I've listened to Icke on quite a few occasions and he does make some interesting points. He does go into new agey beliefs and that's why he's considered a 'conspiracy theorist' than an enemy of the state. The state needs their villains, the 'other side of the coin' and Icke plays that part pretty well, just like the 'opposition' in democracy is not really an opposition. So the point is that Icke doesn't offer a solution for anyone but vague concepts of 'raised consciousness' whatever that means.Icke comes across as a gnostic to me with his incessant insistence on reality being a simulation or a hologram of sorts. There are times when he seems to be on to something and his message somewhat approaches the truth. For instance, I don't necessarily disagree there is an unseen realm out there that is hidden to human perception. However, that would simply be the demonic or angelic realm which we should not be wanting to see or interact with in the first place. He then goes on to claim the world's elite is really shapeshifting reptillians, which is a convenient way to bypass the effects of original sin on humankind and the influence of the Accuser and his minions on each and every one of us on a daily basis. I don't like the way he insists that all royal bloodlines are basically some sort of anti-human entities out to enslave us. It strikes me as highly dualistic and an oversimplification of history. Whether he is a fraud or not ultimately doesn't matter - I tend to think he's sincere as a person but deluded and therefore potentially subversive (but again, probably unwittingly so). Which is why I don't give him much attention.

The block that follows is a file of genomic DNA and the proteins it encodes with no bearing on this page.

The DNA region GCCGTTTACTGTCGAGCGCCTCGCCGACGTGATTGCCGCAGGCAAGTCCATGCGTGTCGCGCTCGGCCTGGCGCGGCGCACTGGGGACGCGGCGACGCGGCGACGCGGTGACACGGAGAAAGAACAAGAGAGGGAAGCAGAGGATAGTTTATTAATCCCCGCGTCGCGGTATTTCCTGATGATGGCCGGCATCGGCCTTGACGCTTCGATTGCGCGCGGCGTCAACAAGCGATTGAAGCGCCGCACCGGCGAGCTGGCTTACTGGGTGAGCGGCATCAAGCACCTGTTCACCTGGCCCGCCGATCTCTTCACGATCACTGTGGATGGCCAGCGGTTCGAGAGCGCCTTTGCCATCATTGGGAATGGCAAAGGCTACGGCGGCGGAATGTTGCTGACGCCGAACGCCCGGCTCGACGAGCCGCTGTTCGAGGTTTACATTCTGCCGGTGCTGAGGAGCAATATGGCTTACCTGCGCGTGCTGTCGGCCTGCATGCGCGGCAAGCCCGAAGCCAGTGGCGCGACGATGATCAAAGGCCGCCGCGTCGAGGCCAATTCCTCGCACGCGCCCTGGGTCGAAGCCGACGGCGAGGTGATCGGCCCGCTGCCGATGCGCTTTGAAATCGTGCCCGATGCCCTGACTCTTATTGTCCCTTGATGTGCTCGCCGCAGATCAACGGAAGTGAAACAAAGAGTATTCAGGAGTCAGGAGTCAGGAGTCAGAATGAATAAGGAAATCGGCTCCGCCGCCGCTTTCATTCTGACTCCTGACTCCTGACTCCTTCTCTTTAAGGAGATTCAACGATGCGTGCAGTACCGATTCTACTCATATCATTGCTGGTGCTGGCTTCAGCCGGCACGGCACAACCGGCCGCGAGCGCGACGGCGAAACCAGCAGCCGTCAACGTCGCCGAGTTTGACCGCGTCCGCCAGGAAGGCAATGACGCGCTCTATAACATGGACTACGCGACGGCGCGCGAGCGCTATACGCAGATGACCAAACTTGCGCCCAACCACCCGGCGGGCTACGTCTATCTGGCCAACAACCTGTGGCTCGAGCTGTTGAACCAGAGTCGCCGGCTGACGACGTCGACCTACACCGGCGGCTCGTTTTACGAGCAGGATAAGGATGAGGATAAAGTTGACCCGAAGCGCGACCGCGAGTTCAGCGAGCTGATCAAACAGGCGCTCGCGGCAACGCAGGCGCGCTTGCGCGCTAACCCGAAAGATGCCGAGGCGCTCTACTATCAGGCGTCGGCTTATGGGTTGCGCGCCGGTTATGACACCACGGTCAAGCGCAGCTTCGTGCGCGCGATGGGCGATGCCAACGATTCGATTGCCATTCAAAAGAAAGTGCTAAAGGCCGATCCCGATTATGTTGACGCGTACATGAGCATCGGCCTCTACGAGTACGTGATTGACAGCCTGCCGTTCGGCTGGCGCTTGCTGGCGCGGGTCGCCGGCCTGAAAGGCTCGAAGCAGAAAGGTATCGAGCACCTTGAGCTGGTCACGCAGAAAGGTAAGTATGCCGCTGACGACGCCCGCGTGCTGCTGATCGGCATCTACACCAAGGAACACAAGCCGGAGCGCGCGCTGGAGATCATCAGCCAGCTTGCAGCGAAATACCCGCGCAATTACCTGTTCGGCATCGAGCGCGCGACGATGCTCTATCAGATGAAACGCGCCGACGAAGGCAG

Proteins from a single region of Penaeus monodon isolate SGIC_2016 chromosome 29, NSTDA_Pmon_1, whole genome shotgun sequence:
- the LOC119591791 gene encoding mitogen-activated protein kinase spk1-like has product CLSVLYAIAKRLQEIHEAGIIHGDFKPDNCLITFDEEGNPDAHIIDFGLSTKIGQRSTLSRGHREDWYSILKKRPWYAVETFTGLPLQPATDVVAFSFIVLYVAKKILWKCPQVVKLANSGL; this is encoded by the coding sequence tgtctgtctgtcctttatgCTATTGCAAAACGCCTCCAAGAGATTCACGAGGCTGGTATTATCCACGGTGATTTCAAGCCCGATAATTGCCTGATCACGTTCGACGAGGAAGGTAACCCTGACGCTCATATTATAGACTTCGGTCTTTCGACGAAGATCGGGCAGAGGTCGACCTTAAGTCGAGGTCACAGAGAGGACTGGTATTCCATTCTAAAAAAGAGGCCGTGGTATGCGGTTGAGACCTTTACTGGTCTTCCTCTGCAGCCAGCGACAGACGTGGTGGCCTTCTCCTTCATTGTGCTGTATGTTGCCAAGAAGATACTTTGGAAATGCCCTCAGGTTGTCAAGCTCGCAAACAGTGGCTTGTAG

Yes, I agree. As soon as they start talking in these vague terms like 'spirituality, consciousness, the universe', my BS firewall kicks in.Anyone who's been into conspiracy for any length of time and not found Christ, is either a fool, or should be regarded untrustworthy & subversive.
I feel the same about Mark Devlin, and Mike Williams, even if the latter produces some excellent content